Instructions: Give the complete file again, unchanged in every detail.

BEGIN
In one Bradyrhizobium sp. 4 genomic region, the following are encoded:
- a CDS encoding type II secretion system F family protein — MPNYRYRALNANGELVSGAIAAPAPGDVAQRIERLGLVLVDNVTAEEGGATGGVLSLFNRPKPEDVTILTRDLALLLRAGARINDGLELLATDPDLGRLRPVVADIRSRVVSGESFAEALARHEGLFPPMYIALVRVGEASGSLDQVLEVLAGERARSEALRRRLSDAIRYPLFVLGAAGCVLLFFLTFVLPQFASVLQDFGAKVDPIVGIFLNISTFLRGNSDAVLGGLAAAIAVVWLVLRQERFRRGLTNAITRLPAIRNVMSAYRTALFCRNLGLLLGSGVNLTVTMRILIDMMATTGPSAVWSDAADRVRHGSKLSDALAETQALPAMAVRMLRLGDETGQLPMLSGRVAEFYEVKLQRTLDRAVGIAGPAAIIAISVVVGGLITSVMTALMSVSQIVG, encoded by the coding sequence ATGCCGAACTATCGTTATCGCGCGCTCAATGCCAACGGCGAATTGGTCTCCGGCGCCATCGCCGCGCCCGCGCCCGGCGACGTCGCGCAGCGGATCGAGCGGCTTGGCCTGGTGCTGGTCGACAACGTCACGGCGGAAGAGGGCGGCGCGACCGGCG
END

In one Bradyrhizobium sp. 4 genomic region, the following are encoded:
- a CDS encoding type II secretion system F family protein — MPNYRYRALNANGELVSGAIAAPAPGDVAQRIERLGLVLVDNVTAEEGGATGGVLSLFNRPKPEDVTILTRDLALLLRAGARINDGLELLATDPDLGRLRPVVADIRSRVVSGESFAEALARHEGLFPPMYIALVRVGEASGSLDQVLEVLAGERARSEALRRRLSDAIRYPLFVLGAAGCVLLFFLTFVLPQFASVLQDFGAKVDPIVGIFLNISTFLRGNSDAVLGGLAAAIAVVWLVLRQERFRRGLTNAITRLPAIRNVMSAYRTALFCRNLGLLLGSGVNLTVTMRILIDMMATTGPSAVWSDAADRVRHGSKLSDALAETQALPAMAVRMLRLGDETGQLPMLSGRVAEFYEVKLQRTLDRAVGIAGPAAIIAISVVVGGLITSVMTALMSVSQIVG, encoded by the coding sequence ATGCCGAACTATCGTTATCGCGCGCTCAATGCCAACGGCGAATTGGTCTCCGGCGCCATCGCCGCGCCCGCGCCCGGCGACGTCGCGCAGCGGATCGAGCGGCTTGGCCTGGTGCTGGTCGACAACGTCACGGCGGAAGAGGGCGGCGCGACCGGCG